What is the Recovery Time?

The eyelids look bruised for about one week. During this time, heavy lifting and strenuous activity is to be avoided. The incisions initially look quite conspicuous, but typically heal very well over the course of several weeks.

 

What are the Risks?

Patients with a history of dry eye problems need to be careful about having upper eyelid blepharoplasty. The blepharoplasty alters the blink mechanism for some time, and after these procedures it is possible to have some dryness of the eyes. In patients with a pre-existing problem with dry eyes, this can become a serious problem.

 

Complications are possible with any surgical operation. These include bleeding, infection, separation of the incision edges which can require re-suturing, and noticeable scars. The eyelids may look asymmetric after the operation, or fail to show the desired improvement. If too much skin is removed, it may restrict the ability to close the eye, which can be very problematic. Visual changes are not uncommon temporarily. These usually resolve, but in rare cases a permanent change in vision can occur. A rare complication of blepharoplasty is vision loss. This can occur if significant bleeding occurs behind the eye, putting pressure on the optic nerve.

 

Summary

Upper eyelid blepharoplasty is a very common, and typically very effective, technique to reduce sagging, drooping, and bulging upper eyelids. The benefits of a more youthful and rested appearance can be quite dramatic.  It is not without risk, and for this reason it is important to think very carefully about any risk factors (dry eye, previous surgery) and choose your surgeon very carefully.


References

  1. Rejuvenation of the upper eyelid. Parikh S, Most SP. Facial Plastic Surgery Clinics of North America. 2010 Aug: 18(3):427-33.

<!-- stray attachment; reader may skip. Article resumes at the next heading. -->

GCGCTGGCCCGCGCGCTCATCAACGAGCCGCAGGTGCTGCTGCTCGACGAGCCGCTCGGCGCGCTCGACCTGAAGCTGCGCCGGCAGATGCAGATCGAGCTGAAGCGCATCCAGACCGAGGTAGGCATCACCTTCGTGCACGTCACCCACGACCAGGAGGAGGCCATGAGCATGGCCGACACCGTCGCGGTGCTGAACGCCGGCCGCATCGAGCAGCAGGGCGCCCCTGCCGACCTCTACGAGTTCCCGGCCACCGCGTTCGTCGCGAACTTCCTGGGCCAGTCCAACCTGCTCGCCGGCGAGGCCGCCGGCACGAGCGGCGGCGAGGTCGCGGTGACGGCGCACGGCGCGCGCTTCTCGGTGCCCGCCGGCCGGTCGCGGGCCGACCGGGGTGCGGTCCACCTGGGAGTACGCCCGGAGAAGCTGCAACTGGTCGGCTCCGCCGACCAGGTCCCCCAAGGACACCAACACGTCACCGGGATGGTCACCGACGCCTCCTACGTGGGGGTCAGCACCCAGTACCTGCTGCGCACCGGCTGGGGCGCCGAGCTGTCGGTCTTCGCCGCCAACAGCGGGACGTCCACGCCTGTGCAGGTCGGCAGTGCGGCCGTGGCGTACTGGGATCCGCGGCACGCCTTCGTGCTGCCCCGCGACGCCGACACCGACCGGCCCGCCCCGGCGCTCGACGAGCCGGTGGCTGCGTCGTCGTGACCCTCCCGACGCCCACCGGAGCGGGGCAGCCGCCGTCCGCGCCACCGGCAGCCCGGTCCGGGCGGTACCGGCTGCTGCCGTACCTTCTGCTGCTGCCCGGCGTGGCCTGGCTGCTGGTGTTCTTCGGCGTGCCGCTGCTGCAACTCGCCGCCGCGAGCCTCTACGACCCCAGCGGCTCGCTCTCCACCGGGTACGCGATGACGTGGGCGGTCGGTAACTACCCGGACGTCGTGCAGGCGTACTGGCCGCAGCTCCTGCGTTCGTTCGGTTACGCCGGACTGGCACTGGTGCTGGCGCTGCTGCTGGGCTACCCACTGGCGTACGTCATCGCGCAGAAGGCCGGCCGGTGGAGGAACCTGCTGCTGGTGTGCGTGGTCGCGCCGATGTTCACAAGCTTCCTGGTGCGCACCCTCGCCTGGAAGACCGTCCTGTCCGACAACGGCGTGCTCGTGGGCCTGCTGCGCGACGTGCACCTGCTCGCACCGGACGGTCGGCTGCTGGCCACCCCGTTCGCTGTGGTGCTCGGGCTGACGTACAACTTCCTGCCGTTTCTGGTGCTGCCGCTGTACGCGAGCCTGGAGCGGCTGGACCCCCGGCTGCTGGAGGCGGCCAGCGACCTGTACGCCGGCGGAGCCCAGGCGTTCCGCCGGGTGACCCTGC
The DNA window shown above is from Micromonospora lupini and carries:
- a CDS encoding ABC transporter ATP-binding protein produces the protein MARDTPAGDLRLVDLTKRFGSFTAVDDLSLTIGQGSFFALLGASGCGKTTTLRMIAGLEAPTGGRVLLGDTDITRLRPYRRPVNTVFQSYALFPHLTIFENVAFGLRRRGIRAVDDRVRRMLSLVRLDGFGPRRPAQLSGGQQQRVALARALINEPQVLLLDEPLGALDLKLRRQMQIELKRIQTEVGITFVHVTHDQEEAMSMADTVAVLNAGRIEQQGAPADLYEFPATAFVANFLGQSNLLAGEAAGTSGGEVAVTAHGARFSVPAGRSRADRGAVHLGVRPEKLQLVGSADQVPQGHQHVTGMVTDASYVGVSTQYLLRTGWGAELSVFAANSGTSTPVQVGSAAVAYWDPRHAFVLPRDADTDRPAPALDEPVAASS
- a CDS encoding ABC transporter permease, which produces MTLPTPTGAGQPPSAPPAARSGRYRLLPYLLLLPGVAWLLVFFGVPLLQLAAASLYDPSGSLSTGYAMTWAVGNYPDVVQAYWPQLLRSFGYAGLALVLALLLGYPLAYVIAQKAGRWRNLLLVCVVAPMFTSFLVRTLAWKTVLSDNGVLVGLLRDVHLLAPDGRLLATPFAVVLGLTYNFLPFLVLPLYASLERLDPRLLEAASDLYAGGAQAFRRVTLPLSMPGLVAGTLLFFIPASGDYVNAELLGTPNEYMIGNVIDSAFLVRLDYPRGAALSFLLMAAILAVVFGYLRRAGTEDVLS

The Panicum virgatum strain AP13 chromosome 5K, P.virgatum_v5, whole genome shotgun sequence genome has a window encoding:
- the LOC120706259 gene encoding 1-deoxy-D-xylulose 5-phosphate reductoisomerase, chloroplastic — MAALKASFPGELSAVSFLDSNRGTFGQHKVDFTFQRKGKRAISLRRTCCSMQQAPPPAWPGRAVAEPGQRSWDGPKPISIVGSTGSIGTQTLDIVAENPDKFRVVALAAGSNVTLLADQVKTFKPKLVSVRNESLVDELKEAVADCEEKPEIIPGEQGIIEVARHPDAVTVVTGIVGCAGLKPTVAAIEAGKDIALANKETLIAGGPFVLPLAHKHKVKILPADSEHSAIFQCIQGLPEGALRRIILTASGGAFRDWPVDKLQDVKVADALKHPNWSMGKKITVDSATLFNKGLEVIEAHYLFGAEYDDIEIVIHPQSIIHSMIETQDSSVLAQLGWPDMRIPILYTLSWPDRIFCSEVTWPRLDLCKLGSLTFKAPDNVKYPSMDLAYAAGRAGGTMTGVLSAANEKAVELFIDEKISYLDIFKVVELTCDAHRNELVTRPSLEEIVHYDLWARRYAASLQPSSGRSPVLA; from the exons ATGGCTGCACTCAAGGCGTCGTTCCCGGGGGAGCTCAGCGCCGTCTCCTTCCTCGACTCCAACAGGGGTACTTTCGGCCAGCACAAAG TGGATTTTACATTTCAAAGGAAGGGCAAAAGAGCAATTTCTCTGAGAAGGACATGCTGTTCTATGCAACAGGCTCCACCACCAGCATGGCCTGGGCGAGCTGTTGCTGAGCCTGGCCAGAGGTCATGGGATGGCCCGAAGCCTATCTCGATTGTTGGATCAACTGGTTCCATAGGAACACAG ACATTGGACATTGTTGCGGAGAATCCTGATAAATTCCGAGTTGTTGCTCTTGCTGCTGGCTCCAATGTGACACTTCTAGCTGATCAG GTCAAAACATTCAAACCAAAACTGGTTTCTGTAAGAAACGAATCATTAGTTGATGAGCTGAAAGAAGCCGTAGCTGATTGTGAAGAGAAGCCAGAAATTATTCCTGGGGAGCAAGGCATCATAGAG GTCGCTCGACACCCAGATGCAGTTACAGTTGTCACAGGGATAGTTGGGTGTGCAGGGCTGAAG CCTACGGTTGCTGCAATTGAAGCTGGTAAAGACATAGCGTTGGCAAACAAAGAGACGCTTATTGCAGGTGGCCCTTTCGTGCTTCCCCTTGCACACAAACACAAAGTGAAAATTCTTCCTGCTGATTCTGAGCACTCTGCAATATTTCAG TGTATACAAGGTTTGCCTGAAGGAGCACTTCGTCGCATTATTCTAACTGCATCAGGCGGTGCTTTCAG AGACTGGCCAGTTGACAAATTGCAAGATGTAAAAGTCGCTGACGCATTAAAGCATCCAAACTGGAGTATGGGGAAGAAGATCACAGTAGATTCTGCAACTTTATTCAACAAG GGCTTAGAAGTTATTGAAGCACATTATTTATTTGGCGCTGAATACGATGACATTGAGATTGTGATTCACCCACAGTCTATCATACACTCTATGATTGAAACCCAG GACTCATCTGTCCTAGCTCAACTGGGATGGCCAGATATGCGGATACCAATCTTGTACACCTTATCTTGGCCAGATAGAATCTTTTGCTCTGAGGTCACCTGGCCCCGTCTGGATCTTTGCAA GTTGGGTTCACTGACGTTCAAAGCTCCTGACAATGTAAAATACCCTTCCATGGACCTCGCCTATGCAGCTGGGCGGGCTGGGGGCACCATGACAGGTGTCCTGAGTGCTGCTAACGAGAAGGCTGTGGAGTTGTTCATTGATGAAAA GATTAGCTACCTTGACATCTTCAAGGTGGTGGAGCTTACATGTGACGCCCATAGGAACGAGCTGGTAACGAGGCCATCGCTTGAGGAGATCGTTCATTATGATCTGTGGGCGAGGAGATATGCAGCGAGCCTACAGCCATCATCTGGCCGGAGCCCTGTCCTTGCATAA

2. Blepharoplasty and browlift.  Codner MA, Kikkawa DO, Korn BS, Pacella SJ. Plastic and Reconstructive Surgery. 2010 Jul;126(1):1e-17e.

  3. Complications of blepharoplasty. Morax S, Touitou C. Orbit 2006 Dec;25(4):303-18.

Blepharoplasty- Lower

Lower Eyelid Blepharoplasty

Lower blepharoplasty is an operation of the soft tissue in and around the lower eyelids.  The operation aims to create a smooth contour to the skin immediately below the eyes.  Common reasons that motivate patients to undergo lower blepharoplasty include under-eye wrinkles, puffiness, dark circles, or some combination of the above.  These unsightly characteristics create an aged or tired appearance in many individuals.

 

As with any cosmetic surgical procedure, lower blepharoplasty aims to alter the anatomical causes of the problems in order to improve the appearance.  For this operation there are two main ways in which a smoother contour is attained.  First, uneven or wrinkled skin is treated to create smoother skin.  This can be thought of as treatments to smooth out the surface.  Second, unevenness of the deeper tissues of the under eye area can be altered in order to create a smoother contour.  This can be conceptualized as smoothing out the infrastructure of the under-eye.  Several options for treatment exist within these two categories of treatment and are discussed below.